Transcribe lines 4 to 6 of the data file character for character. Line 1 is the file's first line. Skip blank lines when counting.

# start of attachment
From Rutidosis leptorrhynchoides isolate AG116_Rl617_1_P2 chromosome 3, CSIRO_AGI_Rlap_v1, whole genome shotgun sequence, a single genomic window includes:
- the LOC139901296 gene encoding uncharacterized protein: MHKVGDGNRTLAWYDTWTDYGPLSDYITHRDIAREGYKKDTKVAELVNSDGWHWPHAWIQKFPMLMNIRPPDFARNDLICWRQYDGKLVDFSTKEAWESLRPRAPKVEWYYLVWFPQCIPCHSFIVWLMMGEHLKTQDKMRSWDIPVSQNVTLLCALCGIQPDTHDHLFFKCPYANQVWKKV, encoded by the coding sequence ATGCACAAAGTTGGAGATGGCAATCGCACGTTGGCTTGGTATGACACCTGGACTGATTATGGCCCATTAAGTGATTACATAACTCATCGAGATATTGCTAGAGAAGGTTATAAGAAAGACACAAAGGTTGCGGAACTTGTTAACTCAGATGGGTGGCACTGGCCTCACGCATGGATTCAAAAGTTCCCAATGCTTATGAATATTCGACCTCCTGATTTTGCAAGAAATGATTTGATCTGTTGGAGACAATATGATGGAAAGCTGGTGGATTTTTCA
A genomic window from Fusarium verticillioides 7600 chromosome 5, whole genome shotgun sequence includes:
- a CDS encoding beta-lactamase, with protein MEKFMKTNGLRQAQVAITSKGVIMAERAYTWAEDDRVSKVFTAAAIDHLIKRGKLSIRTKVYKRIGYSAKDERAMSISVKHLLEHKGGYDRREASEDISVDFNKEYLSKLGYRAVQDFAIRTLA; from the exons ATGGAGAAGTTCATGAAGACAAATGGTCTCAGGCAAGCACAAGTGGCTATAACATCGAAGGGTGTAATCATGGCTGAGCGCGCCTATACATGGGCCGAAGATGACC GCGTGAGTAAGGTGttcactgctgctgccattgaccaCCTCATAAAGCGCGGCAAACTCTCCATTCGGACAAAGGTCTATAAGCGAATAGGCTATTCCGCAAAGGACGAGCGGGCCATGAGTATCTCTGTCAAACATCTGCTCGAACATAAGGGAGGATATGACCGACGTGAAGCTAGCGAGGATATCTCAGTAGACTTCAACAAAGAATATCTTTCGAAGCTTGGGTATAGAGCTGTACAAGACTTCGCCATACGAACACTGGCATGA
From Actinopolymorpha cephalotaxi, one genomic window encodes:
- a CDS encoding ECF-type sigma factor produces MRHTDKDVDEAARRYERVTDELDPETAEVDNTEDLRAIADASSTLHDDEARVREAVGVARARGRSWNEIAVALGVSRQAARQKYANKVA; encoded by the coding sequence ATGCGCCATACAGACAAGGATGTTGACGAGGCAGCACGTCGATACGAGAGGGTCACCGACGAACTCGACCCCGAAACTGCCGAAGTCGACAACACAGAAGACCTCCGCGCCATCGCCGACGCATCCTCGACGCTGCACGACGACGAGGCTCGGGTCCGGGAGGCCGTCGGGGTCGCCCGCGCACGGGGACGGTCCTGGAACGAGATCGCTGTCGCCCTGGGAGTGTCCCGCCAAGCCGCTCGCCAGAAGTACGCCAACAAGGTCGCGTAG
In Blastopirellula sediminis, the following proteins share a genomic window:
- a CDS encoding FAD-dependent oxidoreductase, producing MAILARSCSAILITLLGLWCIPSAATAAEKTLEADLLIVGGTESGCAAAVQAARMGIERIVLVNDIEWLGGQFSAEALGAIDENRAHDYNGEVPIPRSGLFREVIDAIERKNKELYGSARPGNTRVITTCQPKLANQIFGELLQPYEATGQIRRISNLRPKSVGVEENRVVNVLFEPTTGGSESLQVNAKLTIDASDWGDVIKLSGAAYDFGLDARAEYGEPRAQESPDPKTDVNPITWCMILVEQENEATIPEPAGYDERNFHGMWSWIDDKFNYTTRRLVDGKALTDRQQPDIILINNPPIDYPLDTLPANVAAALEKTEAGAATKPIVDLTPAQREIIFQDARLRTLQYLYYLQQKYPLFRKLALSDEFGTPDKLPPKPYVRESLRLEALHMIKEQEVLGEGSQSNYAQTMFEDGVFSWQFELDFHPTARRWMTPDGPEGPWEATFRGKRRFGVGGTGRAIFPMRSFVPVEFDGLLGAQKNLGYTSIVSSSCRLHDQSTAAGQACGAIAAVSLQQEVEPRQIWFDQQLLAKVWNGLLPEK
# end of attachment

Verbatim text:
- a CDS encoding beta-lactamase, with protein MEKFMKTNGLRQAQVAITSKGVIMAERAYTWAEDDRVSKVFTAAAIDHLIKRGKLSIRTKVYKRIGYSAKDERAMSISVKHLLEHKGGYDRREASEDISVDFNKEYLSKLGYRAVQDFAIRTLA; from the exons ATGGAGAAGTTCATGAAGACAAATGGTCTCAGGCAAGCACAAGTGGCTATAACATCGAAGGGTGTAATCATGGCTGAGCGCGCCTATACATGGGCCGAAGATGACC GCGTGAGTAAGGTGttcactgctgctgccattgaccaCCTCATAAAGCGCGGCAAACTCTCCATTCGGACAAAGGTCTATAAGCGAATAGGCTATTCCGCAAAGGACGAGCGGGCCATGAGTATCTCTGTCAAACATCTGCTCGAACATAAGGGAGGATATGACCGACGTGAAGCTAGCGAGGATATCTCAGTAGACTTCAACAAAGAATATCTTTCGAAGCTTGGGTATAGAGCTGTACAAGACTTCGCCATACGAACACTGGCATGA
From Actinopolymorpha cephalotaxi, one genomic window encodes:
- a CDS encoding ECF-type sigma factor produces MRHTDKDVDEAARRYERVTDELDPETAEVDNTEDLRAIADASSTLHDDEARVREAVGVARARGRSWNEIAVALGVSRQAARQKYANKVA; encoded by the coding sequence ATGCGCCATACAGACAAGGATGTTGACGAGGCAGCACGTCGATACGAGAGGGTCACCGACGAACTCGACCCCGAAACTGCCGAAGTCGACAACACAGAAGACCTCCGCGCCATCGCCGACGCATCCTCGACGCTGCACGACGACGAGGCTCGGGTCCGGGAGGCCGTCGGGGTCGCCCGCGCACGGGGACGGTCCTGGAACGAGATCGCTGTCGCCCTGGGAGTGTCCCGCCAAGCCGCTCGCCAGAAGTACGCCAACAAGGTCGCGTAG